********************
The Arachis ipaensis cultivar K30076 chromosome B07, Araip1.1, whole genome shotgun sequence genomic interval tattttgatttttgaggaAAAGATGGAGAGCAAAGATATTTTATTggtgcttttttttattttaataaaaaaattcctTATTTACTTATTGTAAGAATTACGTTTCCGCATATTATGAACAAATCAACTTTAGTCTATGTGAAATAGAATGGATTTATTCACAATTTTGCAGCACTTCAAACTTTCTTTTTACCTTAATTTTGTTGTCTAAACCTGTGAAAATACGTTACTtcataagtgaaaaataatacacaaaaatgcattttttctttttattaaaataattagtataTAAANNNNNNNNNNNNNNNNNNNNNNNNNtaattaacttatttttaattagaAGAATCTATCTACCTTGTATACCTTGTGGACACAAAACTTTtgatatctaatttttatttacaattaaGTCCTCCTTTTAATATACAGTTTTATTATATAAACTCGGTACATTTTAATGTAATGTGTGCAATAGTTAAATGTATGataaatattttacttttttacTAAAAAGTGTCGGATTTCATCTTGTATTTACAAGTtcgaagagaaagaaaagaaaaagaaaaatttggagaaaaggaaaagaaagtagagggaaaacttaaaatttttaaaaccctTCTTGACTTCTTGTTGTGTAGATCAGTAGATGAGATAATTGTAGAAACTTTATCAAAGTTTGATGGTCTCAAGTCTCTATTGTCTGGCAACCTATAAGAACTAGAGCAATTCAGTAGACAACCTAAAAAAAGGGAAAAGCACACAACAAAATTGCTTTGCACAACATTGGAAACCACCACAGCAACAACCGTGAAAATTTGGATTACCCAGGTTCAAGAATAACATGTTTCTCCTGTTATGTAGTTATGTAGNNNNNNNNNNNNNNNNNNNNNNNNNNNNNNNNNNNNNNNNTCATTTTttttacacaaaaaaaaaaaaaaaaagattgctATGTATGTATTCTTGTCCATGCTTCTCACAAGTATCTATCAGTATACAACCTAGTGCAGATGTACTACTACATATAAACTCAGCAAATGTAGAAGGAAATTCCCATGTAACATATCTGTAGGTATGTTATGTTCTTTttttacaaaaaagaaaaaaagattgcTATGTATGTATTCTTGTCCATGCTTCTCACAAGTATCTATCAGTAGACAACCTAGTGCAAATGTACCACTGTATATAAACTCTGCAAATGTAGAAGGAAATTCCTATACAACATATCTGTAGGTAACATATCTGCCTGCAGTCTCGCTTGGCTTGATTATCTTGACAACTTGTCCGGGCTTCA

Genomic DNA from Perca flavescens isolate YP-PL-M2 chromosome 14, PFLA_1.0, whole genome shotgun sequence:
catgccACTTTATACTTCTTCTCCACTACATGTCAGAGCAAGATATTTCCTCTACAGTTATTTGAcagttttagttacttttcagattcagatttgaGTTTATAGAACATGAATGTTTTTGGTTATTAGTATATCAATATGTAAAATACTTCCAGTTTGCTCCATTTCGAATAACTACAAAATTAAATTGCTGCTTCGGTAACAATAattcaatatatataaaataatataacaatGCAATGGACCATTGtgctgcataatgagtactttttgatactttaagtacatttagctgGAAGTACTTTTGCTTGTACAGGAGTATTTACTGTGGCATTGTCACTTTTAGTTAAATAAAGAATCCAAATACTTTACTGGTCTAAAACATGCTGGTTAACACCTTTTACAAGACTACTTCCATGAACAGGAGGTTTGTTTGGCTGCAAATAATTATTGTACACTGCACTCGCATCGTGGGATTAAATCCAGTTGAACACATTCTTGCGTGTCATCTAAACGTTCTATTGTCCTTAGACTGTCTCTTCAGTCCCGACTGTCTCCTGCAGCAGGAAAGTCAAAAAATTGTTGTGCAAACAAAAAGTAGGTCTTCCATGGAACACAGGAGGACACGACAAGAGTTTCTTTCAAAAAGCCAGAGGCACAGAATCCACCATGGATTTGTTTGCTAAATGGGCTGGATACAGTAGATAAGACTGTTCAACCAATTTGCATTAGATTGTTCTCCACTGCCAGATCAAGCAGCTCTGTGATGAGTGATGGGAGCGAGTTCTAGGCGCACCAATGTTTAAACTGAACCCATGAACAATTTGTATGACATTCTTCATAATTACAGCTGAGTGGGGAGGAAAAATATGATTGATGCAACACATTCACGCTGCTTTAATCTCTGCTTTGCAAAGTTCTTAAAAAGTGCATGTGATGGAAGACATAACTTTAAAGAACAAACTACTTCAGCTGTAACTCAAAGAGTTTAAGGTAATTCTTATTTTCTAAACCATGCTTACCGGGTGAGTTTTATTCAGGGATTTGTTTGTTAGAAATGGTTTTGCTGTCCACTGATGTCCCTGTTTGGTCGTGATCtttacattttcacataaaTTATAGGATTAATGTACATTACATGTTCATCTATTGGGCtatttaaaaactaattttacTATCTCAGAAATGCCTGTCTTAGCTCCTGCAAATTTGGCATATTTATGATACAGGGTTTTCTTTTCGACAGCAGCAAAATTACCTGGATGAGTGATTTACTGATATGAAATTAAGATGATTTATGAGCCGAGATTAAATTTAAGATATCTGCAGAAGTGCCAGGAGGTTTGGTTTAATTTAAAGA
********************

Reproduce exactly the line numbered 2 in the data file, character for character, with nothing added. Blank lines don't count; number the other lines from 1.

Genomic DNA from Perca flavescens isolate YP-PL-M2 chromosome 14, PFLA_1.0, whole genome shotgun sequence: